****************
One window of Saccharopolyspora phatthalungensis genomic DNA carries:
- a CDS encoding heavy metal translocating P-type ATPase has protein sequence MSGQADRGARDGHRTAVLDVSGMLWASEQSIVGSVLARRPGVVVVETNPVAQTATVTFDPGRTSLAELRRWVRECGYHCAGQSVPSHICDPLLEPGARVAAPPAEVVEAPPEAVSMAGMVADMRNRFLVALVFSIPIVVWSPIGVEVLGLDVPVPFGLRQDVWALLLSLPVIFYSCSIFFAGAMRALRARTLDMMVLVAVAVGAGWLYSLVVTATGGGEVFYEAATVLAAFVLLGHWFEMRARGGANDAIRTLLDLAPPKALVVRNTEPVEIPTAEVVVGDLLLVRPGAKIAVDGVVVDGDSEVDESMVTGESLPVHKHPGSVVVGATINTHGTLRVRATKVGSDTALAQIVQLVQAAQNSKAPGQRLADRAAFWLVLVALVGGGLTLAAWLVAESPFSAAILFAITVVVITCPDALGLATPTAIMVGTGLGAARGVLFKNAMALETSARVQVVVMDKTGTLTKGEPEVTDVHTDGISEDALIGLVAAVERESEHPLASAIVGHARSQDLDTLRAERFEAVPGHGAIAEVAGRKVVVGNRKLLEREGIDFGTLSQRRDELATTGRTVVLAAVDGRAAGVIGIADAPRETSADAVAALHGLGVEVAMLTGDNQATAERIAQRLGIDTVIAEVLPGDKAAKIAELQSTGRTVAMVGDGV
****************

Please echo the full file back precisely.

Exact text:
One window of Saccharopolyspora phatthalungensis genomic DNA carries:
- a CDS encoding heavy metal translocating P-type ATPase has protein sequence MSGQADRGARDGHRTAVLDVSGMLWASEQSIVGSVLARRPGVVVVETNPVAQTATVTFDPGRTSLAELRRWVRECGYHCAGQSVPSHICDPLLEPGARVAAPPAEVVEAPPEAVSMAGMVADMRNRFLVALVFSIPIVVWSPIGVEVLGLDVPVPFGLRQDVWALLLSLPVIFYSCSIFFAGAMRALRARTLDMMVLVAVAVGAGWLYSLVVTATGGGEVFYEAATVLAAFVLLGHWFEMRARGGANDAIRTLLDLAPPKALVVRNTEPVEIPTAEVVVGDLLLVRPGAKIAVDGVVVDGDSEVDESMVTGESLPVHKHPGSVVVGATINTHGTLRVRATKVGSDTALAQIVQLVQAAQNSKAPGQRLADRAAFWLVLVALVGGGLTLAAWLVAESPFSAAILFAITVVVITCPDALGLATPTAIMVGTGLGAARGVLFKNAMALETSARVQVVVMDKTGTLTKGEPEVTDVHTDGISEDALIGLVAAVERESEHPLASAIVGHARSQDLDTLRAERFEAVPGHGAIAEVAGRKVVVGNRKLLEREGIDFGTLSQRRDELATTGRTVVLAAVDGRAAGVIGIADAPRETSADAVAALHGLGVEVAMLTGDNQATAERIAQRLGIDTVIAEVLPGDKAAKIAELQSTGRTVAMVGDGV